Debut novelist "Rankin-Gee's tactile, mellifluous prose is on full display here, as the tiniest details help fully immerse readers in the otherworldly island setting." "The fluid sexuality will be a welcome offering for readers of LGBT fiction. "

"Compelling, sensual, and lyrical..., a tale of complicated love, only children and missed opportunities."

Anne Rivers Siddons offers her fans another emotionally gripping, beach-themed read with The Girls of August.

Every August, four women gather for a week of relaxation at a beach house. This started when their husbands met at med school, and the rich Cornelia, married to the party-animal Teddy, invited them to her beach house. Cornelia didn't last, and the annual trip was suspended when Melinda (Mrs. Teddy #2) dies in a tragic accident, and the Girls of August slowly drift apart.

When "Baby," who is half the age of the other ladies becomes Mrs. Teddy #3, she attempts to reestablish the August ritual. As Rachel, Barbara and narrator Maddy gather at a remote beach house on a barrier island off the South Carolina coast, the women must come to terms with their differences and find a sense of unity in the midst of health issues, marital conflict, and infertility as they ride out a violent storm.

Not ready to bide the bare-foot season farewell? Try Sweet Salt Air by Barbara Delinsky; All the Summer Girls by Meg Donohue; The Last Original Wife by Dorothea Benton Frank; The Island by Elin Hilderbrand; and A Hundred Summers by Beatriz Williams. Enjoy these precious last days of summer.

* = starred review

Bat Festival: Stellaluna author is coming!

Mark your calendars for Sept. 27, when the 13th annual Great Lakes Bat Festival will happen 10 am - 5 pm at Washtenaw Community College. This festival is presented by the Organization for Bat Conservation and Ann Arbor Hands-On Museum. Among authors and speakers will be Janell Cannon, who wrote and illustrated the classic picture book Stellaluna. The festival offers families a chance to learn about the fascinating world of bats. Check it out!

Nicola's Books: Meet Julie Lawson Timmer

If you're wanting to meet Ann Arbor-based author Julie Lawson Timmer, she'll be signing books at Nicolas Books in Westgate Shopping Center on Sept. 9 at 7 p.m. Her debut novel is Five Days Left. From the publisher's description: "Mara is a successful lawyer, and devoted wife and mother. Struggling with a devastating illness, she has set herself five days to make the ultimate decision for her family. Scott lives a thousand miles away, and is a foster parent to a troubled eight-year-old. Scott is facing his own five day countdown until his beloved foster son is returned to his biological mother. The two connect through an online forum, and find a friendship to help guide them through the most difficult, and momentous, week of their lives. . . "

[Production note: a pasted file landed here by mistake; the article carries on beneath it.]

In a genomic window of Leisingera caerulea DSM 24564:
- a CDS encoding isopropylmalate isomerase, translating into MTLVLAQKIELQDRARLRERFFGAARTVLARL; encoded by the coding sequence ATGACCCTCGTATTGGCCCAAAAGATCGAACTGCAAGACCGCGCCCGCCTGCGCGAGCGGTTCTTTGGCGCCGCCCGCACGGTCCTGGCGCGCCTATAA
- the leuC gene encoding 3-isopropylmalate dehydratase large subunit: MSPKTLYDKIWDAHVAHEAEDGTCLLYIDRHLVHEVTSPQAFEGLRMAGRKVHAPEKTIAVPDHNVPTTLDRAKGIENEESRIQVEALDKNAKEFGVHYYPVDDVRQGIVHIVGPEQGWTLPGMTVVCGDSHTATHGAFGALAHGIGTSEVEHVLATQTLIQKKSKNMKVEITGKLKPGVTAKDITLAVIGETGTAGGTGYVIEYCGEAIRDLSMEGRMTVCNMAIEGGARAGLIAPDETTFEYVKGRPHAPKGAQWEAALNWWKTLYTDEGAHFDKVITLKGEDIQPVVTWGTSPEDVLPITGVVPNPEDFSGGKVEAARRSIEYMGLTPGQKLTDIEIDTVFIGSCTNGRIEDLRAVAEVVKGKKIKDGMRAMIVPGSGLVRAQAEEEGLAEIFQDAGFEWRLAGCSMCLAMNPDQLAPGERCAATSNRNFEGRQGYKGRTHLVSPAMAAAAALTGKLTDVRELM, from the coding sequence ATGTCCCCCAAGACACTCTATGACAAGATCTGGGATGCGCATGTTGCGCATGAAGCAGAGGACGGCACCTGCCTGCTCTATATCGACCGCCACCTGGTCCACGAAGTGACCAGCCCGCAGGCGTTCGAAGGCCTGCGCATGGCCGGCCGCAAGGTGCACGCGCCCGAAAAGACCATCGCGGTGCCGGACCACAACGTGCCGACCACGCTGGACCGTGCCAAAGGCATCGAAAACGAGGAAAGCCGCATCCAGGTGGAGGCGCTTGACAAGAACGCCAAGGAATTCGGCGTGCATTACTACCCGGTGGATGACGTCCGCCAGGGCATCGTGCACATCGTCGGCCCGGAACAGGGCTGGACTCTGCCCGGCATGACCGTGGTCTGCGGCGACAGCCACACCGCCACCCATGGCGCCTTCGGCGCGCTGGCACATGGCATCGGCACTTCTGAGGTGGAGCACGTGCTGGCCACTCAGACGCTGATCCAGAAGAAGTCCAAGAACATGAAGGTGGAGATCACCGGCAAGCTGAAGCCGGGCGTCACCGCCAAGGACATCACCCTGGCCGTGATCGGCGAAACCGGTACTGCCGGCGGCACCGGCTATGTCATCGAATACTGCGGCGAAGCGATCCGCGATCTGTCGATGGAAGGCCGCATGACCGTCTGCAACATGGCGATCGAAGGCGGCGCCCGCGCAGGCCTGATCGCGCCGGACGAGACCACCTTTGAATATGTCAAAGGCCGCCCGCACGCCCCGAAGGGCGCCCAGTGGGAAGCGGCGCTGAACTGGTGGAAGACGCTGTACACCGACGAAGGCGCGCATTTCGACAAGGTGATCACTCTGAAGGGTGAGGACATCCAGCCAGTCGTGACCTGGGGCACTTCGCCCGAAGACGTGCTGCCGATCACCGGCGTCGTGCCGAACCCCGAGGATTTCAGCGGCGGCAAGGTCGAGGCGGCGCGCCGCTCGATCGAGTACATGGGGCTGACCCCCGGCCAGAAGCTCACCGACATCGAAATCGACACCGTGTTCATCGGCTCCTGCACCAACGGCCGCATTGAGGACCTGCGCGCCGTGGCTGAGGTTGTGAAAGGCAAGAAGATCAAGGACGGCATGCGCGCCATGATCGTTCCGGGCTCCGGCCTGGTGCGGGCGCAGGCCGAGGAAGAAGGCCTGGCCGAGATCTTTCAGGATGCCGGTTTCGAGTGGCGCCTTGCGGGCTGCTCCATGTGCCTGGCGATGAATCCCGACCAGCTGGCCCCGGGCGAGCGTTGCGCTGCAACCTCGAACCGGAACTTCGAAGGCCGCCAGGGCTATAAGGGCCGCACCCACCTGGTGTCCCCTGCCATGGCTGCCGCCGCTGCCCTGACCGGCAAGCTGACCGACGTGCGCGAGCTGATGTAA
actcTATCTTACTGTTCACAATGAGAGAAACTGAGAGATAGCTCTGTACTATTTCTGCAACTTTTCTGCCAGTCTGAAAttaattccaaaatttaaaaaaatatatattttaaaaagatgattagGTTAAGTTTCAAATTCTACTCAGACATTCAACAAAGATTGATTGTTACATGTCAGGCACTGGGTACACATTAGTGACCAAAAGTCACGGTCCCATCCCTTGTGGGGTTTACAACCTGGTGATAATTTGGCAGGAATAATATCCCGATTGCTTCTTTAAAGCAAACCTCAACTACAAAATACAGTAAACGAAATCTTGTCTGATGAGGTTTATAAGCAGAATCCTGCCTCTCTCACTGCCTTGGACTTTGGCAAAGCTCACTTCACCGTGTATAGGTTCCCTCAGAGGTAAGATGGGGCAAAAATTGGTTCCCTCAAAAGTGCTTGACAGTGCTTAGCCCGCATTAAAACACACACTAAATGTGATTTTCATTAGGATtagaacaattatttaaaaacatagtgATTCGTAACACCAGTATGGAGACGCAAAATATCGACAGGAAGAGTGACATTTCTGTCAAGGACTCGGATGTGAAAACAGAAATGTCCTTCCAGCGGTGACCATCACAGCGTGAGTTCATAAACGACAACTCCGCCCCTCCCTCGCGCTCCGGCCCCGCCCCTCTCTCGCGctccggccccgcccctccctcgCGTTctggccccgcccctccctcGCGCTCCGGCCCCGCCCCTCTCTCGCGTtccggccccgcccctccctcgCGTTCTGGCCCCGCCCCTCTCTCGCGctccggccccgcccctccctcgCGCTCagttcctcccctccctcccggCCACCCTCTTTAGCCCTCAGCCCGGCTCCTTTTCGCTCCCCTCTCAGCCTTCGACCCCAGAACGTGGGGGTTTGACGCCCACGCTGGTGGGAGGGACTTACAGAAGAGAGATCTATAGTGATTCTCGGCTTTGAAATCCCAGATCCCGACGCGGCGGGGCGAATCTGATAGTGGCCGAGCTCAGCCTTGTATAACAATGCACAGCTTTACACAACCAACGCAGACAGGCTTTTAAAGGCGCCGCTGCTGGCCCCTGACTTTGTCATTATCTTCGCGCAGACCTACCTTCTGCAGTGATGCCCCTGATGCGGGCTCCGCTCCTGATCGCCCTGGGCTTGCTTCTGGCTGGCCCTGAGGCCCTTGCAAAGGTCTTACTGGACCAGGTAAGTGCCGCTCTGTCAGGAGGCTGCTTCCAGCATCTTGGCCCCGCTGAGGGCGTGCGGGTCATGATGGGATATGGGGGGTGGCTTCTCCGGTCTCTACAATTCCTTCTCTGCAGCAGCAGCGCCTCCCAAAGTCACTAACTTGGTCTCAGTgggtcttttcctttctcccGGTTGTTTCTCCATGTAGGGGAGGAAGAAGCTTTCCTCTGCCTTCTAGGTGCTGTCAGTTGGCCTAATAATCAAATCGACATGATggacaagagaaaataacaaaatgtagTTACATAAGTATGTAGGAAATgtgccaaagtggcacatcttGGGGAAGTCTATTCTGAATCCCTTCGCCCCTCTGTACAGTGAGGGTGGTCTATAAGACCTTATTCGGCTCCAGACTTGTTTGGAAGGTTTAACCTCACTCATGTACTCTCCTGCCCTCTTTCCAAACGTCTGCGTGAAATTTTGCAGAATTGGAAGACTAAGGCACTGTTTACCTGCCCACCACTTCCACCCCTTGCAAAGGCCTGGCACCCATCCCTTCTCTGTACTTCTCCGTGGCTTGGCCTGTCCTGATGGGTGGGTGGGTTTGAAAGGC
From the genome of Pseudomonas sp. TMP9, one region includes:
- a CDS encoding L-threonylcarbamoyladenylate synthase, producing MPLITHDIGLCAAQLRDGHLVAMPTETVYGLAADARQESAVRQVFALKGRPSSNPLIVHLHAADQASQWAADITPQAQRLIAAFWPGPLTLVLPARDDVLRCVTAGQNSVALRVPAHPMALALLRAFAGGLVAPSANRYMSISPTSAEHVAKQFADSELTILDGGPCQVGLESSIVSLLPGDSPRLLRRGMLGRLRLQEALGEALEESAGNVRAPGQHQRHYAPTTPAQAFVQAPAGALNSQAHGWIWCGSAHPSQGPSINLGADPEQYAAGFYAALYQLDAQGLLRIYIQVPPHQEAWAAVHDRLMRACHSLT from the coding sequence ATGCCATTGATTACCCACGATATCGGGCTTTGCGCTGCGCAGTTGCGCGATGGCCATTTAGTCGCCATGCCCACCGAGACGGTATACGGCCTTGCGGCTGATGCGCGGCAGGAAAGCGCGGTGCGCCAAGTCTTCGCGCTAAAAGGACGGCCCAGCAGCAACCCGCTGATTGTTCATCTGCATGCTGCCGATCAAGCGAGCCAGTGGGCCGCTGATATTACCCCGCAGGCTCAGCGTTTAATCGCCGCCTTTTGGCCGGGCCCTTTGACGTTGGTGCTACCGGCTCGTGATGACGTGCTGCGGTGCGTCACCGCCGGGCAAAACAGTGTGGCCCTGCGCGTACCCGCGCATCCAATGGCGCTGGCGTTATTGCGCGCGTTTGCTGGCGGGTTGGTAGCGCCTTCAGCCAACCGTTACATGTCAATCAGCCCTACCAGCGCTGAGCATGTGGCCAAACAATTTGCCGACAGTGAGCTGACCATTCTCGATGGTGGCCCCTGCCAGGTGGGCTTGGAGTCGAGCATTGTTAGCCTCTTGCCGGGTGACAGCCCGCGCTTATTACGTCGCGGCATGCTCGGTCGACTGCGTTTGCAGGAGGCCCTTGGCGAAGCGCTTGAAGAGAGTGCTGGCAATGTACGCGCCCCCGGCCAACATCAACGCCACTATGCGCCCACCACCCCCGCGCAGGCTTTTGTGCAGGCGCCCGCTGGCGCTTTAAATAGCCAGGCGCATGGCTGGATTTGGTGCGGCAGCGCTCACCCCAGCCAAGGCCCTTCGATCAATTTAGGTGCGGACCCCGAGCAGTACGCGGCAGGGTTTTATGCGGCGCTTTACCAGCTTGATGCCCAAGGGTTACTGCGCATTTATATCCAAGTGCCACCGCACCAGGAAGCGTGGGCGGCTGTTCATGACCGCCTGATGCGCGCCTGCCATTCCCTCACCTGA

Alternative Fairy Tales

One reason why I love fairy tales so much is because I love the alternative ways that different authors choose to tell the familiar stories. Putting twists on famous fairy tales opens up whole new interpretations for readers and viewers, and can really change the way certain characters are portrayed. The AADL has a whole host of alternative fairy tale stories of all types. One of my favorite collections is a teen series, contributed to by various authors, that “retells” many different fairy tales. There are 15 total retellings in the series, including Midnight Pearls: A Retelling of The Little Mermaid, Before Midnight: A Retelling of Cinderella, The Crimson Thread: A Retelling of Rumpelstiltskin and Beauty Sleep: A Retelling of Sleeping Beauty along with retellings of Jack and the Beanstalk, The Magic Flute, and others.